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- General Mills apologizes for ‘right to sue’ confusion, reverses policy
- Dealer wanted in U.S. for art fraud nabbed in Spain
- Easter morning delivery for space station
- Boxer Rubin ‘Hurricane’ Carter dies at 76
- Probe could complicate Rick Perry’s prospects
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Women losing coverage under Obamacare, too
Topic - Richard Cordray
Despite backing the board and its new chief, even Democrats are expressing concern over an early ruling from the Consumer Financial Protection Bureau warning auto dealers that offering to strike deals on car loan interest rates could be discriminatory.
President Obama said Wednesday that the official swearing-in of Richard Cordray as director of the fledgling Consumer Financial Protection Bureau will guard against "a few bad apples in the financial sector" ripping off middle-class consumers.
The "nuclear option" has been defused — for now — after Republican senators said Tuesday they would drop their blockade of Richard Cordray to be the new head of a consumer protection bureau, ending for now what had appeared to be a major crisis over the filibuster and minority rights in the Senate.
Bowing to an ultimatum, Senate Republicans agreed Tuesday to drop objections to key Obama administration nominees, delivering a victory to Senate Democrats who said they will shelve — for now — their own plans to change the rules and curtail filibusters.
The Senate on Monday unanimously confirmed President Obama's appointment of Mary Jo White to lead the Securities and Exchange Commission, even as Republicans continue to reject Richard Cordray, who was nominated at the same time to head another financial watchdog agency.
The government not only has a right to regulate the American people, but regulation is really the key to the country's success, Democratic Sen. Elizabeth Warren said on Thursday.
Senate Republicans used the confirmation hearing for the head of President Obama's new Consumer Financial Protection Board to air their continued unhappiness with the agency's funding and what they said was its lack of accountability.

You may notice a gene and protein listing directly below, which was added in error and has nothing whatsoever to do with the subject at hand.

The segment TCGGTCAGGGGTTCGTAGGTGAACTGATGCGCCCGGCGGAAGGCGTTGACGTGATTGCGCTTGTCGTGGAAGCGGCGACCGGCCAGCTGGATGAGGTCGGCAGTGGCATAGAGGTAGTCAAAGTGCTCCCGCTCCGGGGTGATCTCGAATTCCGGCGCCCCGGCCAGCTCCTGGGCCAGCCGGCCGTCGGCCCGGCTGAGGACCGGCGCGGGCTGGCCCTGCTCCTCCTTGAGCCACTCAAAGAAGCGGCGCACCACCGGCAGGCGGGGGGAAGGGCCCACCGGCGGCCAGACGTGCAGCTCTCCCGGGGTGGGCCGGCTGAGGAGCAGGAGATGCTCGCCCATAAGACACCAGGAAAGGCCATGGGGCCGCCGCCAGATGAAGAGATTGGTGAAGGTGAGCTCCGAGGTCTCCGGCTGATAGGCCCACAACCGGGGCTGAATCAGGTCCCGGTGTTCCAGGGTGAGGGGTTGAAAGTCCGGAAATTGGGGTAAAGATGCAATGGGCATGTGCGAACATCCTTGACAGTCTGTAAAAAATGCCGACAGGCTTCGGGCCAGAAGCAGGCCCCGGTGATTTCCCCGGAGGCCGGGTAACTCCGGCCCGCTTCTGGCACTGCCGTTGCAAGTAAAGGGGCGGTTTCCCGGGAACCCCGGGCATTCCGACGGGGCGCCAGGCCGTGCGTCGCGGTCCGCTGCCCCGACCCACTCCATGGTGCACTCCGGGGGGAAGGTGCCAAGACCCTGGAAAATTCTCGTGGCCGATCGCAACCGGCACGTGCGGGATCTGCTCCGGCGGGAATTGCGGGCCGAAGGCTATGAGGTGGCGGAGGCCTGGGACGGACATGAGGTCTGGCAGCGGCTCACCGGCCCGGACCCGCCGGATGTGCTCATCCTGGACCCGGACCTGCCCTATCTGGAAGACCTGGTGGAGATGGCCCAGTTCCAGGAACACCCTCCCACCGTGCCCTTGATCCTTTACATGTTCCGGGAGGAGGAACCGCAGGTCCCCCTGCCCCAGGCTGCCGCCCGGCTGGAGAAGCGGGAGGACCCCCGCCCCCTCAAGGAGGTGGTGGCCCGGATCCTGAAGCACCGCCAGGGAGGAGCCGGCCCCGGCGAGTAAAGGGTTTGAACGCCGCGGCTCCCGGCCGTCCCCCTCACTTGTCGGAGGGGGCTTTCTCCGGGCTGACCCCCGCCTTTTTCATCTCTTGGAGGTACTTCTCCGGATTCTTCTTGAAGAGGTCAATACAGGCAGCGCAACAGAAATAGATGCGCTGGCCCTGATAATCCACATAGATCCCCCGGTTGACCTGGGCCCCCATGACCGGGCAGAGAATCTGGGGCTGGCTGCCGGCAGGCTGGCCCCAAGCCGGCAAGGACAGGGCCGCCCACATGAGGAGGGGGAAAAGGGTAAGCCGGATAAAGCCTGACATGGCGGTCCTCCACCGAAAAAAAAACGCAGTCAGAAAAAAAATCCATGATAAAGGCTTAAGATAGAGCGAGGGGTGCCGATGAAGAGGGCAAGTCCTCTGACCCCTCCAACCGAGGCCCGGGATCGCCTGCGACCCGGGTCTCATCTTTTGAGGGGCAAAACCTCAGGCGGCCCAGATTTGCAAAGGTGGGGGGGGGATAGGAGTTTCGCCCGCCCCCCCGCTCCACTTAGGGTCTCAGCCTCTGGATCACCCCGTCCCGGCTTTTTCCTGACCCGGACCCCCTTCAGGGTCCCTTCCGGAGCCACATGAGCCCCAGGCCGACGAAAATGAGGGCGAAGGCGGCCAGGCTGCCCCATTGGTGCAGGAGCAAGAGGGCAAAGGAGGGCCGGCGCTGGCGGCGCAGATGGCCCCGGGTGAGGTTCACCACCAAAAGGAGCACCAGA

On Jan. 20, Barack Obama took the presidential Oath of Office, swearing once again to uphold and defend the Constitution.
President Obama on Saturday called for the Senate to move quickly and approve the two consumer-minded nominees he wants to help oversee two key federal regulatory agencies in his second term.
Bracing for tougher enforcement of rules governing Wall Street in President Obama's second term, several business groups warily welcomed the president's nomination Thursday of Mary Jo White, a former U.S. attorney for Manhattan who made her name prosecuting terrorists, to head the Securities and Exchange Commission.
In the wake of the national housing collapse that helped bring on the Great Recession, federal regulators for the first time are laying out rules aimed at ensuring that borrowers can afford to pay their mortgages.
Federal regulators for the first time are laying out rules aimed at ensuring that mortgage borrowers can afford to repay the loans they take out.
Ordinarily, political disputes ought to be settled by lawmakers accountable to the public, not unelected judges. It's bad form for a political party to run to the judicial branch simply because it can't win on an issue fair-and-square in the legislature.
The Consumer Financial Protection Bureau is hunting for scalps before the November election to reinforce the narrative that President Obama is protecting consumers from a rapacious and untrustworthy financial services industry.
Congressmen on Capitol Hill questioned President Obama's top consumer-protection advocate, Richard Cordray, about his agency's compliance with federal regulations designed to protect America's small businesses.
"We will continue to be vigilant in pursuit of anyone who deceives or mistreats consumers," CFPB Director Richard Cordray said in a conference call with reporters. "We intend to continue cleaning up this market as necessary to ensure that consumers are treated fairly."
"We are concerned that too many borrowers slide into the debt traps that payday loans can become," CFPB Director Richard Cordray said in a statement.